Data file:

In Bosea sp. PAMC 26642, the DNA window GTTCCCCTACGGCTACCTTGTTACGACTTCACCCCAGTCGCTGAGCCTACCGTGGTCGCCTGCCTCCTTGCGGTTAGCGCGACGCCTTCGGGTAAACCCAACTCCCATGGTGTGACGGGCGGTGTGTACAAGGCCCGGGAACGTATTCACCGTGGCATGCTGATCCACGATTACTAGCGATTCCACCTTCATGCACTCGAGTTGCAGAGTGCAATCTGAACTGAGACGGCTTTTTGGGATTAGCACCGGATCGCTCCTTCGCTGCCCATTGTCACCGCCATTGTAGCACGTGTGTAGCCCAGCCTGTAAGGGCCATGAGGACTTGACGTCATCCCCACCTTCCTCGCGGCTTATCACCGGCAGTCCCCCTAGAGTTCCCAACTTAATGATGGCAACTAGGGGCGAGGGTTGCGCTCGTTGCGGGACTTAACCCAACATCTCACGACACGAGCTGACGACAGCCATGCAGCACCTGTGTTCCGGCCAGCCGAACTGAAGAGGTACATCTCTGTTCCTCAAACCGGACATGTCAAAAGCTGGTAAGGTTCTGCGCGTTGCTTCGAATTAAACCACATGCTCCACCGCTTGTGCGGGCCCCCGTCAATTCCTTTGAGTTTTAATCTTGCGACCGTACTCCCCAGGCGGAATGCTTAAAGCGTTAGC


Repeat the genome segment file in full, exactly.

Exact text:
In Bosea sp. PAMC 26642, the DNA window GTTCCCCTACGGCTACCTTGTTACGACTTCACCCCAGTCGCTGAGCCTACCGTGGTCGCCTGCCTCCTTGCGGTTAGCGCGACGCCTTCGGGTAAACCCAACTCCCATGGTGTGACGGGCGGTGTGTACAAGGCCCGGGAACGTATTCACCGTGGCATGCTGATCCACGATTACTAGCGATTCCACCTTCATGCACTCGAGTTGCAGAGTGCAATCTGAACTGAGACGGCTTTTTGGGATTAGCACCGGATCGCTCCTTCGCTGCCCATTGTCACCGCCATTGTAGCACGTGTGTAGCCCAGCCTGTAAGGGCCATGAGGACTTGACGTCATCCCCACCTTCCTCGCGGCTTATCACCGGCAGTCCCCCTAGAGTTCCCAACTTAATGATGGCAACTAGGGGCGAGGGTTGCGCTCGTTGCGGGACTTAACCCAACATCTCACGACACGAGCTGACGACAGCCATGCAGCACCTGTGTTCCGGCCAGCCGAACTGAAGAGGTACATCTCTGTTCCTCAAACCGGACATGTCAAAAGCTGGTAAGGTTCTGCGCGTTGCTTCGAATTAAACCACATGCTCCACCGCTTGTGCGGGCCCCCGTCAATTCCTTTGAGTTTTAATCTTGCGACCGTACTCCCCAGGCGGAATGCTTAAAGCGTTAGC